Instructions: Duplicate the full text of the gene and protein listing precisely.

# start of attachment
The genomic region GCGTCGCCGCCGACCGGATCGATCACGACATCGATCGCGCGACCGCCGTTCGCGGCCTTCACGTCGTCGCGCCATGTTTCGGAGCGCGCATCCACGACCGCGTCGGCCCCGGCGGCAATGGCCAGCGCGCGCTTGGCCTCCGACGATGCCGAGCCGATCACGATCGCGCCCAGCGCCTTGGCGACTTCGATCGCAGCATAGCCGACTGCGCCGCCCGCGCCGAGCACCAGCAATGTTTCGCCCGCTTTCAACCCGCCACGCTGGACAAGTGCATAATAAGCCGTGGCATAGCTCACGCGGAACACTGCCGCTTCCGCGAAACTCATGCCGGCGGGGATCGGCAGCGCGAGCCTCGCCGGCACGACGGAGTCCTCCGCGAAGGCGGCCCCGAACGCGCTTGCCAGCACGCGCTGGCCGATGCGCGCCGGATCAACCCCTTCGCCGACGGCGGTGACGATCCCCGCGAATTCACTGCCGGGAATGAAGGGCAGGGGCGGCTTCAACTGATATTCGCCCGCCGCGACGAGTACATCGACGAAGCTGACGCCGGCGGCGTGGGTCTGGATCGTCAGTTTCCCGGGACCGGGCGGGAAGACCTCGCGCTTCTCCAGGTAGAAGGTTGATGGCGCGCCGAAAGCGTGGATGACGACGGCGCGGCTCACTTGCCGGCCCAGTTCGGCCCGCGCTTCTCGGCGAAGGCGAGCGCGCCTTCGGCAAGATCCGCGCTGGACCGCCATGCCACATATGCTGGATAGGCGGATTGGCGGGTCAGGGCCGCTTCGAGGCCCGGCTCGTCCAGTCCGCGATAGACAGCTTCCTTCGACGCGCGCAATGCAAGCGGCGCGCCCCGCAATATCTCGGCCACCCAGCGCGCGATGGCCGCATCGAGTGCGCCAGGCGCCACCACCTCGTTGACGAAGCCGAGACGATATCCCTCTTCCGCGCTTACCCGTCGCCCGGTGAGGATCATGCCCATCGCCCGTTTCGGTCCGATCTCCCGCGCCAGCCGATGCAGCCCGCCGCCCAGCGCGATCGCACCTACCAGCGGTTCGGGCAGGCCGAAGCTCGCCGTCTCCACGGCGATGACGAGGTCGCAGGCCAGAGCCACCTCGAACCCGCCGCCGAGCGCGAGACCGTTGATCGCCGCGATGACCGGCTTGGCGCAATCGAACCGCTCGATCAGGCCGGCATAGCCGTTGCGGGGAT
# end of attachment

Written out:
The genomic region GCGTCGCCGCCGACCGGATCGATCACGACATCGATCGCGCGACCGCCGTTCGCGGCCTTCACGTCGTCGCGCCATGTTTCGGAGCGCGCATCCACGACCGCGTCGGCCCCGGCGGCAATGGCCAGCGCGCGCTTGGCCTCCGACGATGCCGAGCCGATCACGATCGCGCCCAGCGCCTTGGCGACTTCGATCGCAGCATAGCCGACTGCGCCGCCCGCGCCGAGCACCAGCAATGTTTCGCCCGCTTTCAACCCGCCACGCTGGACAAGTGCATAATAAGCCGTGGCATAGCTCACGCGGAACACTGCCGCTTCCGCGAAACTCATGCCGGCGGGGATCGGCAGCGCGAGCCTCGCCGGCACGACGGAGTCCTCCGCGAAGGCGGCCCCGAACGCGCTTGCCAGCACGCGCTGGCCGATGCGCGCCGGATCAACCCCTTCGCCGACGGCGGTGACGATCCCCGCGAATTCACTGCCGGGAATGAAGGGCAGGGGCGGCTTCAACTGATATTCGCCCGCCGCGACGAGTACATCGACGAAGCTGACGCCGGCGGCGTGGGTCTGGATCGTCAGTTTCCCGGGACCGGGCGGGAAGACCTCGCGCTTCTCCAGGTAGAAGGTTGATGGCGCGCCGAAAGCGTGGATGACGACGGCGCGGCTCACTTGCCGGCCCAGTTCGGCCCGCGCTTCTCGGCGAAGGCGAGCGCGCCTTCGGCAAGATCCGCGCTGGACCGCCATGCCACATATGCTGGATAGGCGGATTGGCGGGTCAGGGCCGCTTCGAGGCCCGGCTCGTCCAGTCCGCGATAGACAGCTTCCTTCGACGCGCGCAATGCAAGCGGCGCGCCCCGCAATATCTCGGCCACCCAGCGCGCGATGGCCGCATCGAGTGCGCCAGGCGCCACCACCTCGTTGACGAAGCCGAGACGATATCCCTCTTCCGCGCTTACCCGTCGCCCGGTGAGGATCATGCCCATCGCCCGTTTCGGTCCGATCTCCCGCGCCAGCCGATGCAGCCCGCCGCCCAGCGCGATCGCACCTACCAGCGGTTCGGGCAGGCCGAAGCTCGCCGTCTCCACGGCGATGACGAGGTCGCAGGCCAGAGCCACCTCGAACCCGCCGCCGAGCGCGAGACCGTTGATCGCCGCGATGACCGGCTTGGCGCAATCGAACCGCTCGATCAGGCCGGCATAGCCGTTGCGGGGAT